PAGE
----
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Jazaniah Ford (1757-1832)

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Jazaniah Ford, Playing Card Manufacturer
Manufacturer of "the profane with the instruments of perdition"

The accompanying playing card was printed in Milton in 1825 by Jazaniah Ford, a playing card manufacturer who lived on the east side of Highland Street at the crest of the hill near Spafford Road. Here Mr. Ford probably used cardstock paper manufactured at Mattapan by the Tileston & Hollingsworth Paper Mill to make his cards. A skilled manufacturer, he had learned his trade from Thomas Crehore (1769-1846), with whom he was once in partnership, who manufactured playing cards on River Street in Dorchester Lower Mills as early as 1800, and is thought to have been among the first playing card manufacturers in this country. Mr. Crehore, whose brother Benjamin Crehore was a pianoforte and bas viol manufacturer in Milton Village, and Mr. Ford produced fine quality playing cards that were protected from imports as early as 1812 by a hefty duty and later an advalorem rate after 1846.

Mr. Ford (1757-1832) married Abigail Sumner (1760-1835), the daughter of Seth and Lydia Babcock Sumner of Milton. After their marriage, they lived in the house of her brother, Dr. Enos Sumner (who practiced in town from 1770 to 1796), which had been built in 1771. On a portion of this property, Mr. Ford opened his locally famous playing card factory. This playing card has an image of the Marquis de la Fayette (1757-1836) who was a hero of the American Revolution and was making his triumphal tour of the United States in honor of the 50th anniversary of the Revolution. On his return to Boston, he was entertained at the Milton Hill mansion of Dr. Amos Holbrook, a veteran hirnself of the Revolution, so he was as well known locally as he was nationally. The card has La Fayette's image in a banded reed cartouche with an American eagle surmounting it with a fluttering ribbon extolling its "American Manufacture." At the base is a black spade with a cannon and an American flag crossed with laurel and oak leaves on either side. These playing cards, printed "JAZh. FORD." were popular notjust as playing cards, but as momentos of La Fayette's visit and were as collectible in 1825 as they are today.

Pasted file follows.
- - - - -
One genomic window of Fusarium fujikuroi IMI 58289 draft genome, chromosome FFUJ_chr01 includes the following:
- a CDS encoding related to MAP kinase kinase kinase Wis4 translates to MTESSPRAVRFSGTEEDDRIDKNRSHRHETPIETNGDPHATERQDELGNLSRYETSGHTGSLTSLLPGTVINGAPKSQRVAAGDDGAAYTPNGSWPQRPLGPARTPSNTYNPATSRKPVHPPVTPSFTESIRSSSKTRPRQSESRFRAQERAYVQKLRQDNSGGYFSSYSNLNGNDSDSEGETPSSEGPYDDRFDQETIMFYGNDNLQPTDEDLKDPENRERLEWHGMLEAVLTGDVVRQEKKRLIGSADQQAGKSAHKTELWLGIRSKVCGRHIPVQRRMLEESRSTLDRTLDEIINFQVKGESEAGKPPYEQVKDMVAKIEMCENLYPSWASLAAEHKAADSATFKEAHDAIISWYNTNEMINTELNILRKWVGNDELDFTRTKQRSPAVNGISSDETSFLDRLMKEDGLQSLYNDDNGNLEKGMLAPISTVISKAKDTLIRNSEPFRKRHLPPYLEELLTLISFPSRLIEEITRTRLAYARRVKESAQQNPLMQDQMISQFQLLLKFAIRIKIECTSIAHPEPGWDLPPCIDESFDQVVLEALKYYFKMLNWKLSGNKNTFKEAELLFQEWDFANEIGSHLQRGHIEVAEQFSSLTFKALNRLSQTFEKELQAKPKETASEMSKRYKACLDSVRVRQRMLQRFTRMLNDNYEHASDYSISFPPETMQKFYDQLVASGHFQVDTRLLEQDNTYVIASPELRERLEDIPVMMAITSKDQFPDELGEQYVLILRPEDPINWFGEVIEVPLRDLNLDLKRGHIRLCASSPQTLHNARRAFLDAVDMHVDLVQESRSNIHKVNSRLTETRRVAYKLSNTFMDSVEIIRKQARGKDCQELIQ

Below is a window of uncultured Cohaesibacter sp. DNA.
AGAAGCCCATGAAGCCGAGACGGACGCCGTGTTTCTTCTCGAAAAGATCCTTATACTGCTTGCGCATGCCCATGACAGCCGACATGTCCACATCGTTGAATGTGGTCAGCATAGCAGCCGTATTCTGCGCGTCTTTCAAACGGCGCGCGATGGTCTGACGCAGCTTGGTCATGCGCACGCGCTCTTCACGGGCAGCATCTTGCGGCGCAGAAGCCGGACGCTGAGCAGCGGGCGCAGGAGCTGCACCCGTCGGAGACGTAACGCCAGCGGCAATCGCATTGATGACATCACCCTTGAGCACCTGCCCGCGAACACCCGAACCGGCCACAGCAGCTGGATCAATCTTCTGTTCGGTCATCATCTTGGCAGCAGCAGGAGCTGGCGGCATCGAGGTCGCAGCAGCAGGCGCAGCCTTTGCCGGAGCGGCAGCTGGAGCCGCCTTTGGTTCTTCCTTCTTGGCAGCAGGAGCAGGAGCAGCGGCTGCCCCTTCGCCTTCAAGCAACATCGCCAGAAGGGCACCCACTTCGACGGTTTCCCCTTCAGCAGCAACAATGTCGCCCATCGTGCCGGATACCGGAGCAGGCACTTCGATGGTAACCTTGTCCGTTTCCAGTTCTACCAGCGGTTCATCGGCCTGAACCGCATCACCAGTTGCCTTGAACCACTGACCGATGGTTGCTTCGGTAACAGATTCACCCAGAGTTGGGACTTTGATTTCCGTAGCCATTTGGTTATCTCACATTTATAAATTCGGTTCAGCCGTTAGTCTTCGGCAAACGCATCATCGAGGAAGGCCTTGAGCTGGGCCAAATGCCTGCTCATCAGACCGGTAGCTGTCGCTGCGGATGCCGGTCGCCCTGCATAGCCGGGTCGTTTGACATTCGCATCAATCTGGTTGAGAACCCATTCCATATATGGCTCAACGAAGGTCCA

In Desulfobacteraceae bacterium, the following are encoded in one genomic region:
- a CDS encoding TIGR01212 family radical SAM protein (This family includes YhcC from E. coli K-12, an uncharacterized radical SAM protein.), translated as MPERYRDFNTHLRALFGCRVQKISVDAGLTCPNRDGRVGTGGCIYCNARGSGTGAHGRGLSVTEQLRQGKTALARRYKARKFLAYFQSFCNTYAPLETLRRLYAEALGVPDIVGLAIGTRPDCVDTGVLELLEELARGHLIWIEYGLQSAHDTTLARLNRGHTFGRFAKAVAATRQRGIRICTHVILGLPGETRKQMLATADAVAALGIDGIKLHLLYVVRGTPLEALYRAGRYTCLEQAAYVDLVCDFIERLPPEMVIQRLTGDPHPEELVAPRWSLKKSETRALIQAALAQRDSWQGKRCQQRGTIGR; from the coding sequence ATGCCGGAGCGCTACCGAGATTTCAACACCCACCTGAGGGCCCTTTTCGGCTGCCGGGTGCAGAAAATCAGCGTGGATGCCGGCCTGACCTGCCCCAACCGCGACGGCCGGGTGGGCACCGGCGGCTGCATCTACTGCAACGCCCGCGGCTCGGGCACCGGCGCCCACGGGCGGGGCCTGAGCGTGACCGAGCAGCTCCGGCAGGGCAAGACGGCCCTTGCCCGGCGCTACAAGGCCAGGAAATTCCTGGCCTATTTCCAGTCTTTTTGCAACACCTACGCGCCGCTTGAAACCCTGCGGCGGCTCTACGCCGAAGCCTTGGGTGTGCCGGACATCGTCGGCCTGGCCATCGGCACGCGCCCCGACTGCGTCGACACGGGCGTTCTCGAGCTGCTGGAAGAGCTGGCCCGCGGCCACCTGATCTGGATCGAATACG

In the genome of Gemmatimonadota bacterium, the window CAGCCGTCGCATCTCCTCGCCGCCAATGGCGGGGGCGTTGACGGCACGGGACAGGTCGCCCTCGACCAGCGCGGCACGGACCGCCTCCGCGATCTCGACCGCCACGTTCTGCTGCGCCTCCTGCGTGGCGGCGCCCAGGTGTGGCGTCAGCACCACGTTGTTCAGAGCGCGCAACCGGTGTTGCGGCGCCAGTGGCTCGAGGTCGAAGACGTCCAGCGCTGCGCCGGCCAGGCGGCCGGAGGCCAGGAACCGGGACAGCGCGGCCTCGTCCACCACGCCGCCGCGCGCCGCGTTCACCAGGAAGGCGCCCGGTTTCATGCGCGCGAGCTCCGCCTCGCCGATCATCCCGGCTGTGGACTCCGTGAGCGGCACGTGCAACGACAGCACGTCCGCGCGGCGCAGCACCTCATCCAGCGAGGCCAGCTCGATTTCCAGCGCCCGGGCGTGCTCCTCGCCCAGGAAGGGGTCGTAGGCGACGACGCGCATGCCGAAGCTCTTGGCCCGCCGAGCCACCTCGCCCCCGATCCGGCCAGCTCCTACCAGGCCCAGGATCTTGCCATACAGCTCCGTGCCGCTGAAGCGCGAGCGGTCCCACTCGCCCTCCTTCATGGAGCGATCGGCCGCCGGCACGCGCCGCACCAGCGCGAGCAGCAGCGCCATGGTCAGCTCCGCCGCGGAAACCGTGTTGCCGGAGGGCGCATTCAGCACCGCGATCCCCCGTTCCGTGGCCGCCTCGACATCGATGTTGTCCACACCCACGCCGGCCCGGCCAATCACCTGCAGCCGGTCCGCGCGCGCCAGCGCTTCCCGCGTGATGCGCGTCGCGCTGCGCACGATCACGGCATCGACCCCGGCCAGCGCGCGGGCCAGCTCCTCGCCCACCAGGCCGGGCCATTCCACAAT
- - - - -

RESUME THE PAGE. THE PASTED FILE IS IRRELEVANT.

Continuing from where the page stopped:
The playing card factory on Highland Street was destroyed by fire in 1861, and the old Sumner-Ford-McQuirk House was eventually demolished after a fire by 1880. Today, the only memorial to this early playing card manufacturer is his name on the black granite memorial set on the Sumner Family Tomb in the Olde Burying Grounds of the Milton Cemetery, and the occasional cards that come up at auction or ephemera shows that specialize in paper collectibles. The next time you take out the cards, remember that almost two hundred years ago they were being printed in town.

A Jazaniah Ford Playing Card


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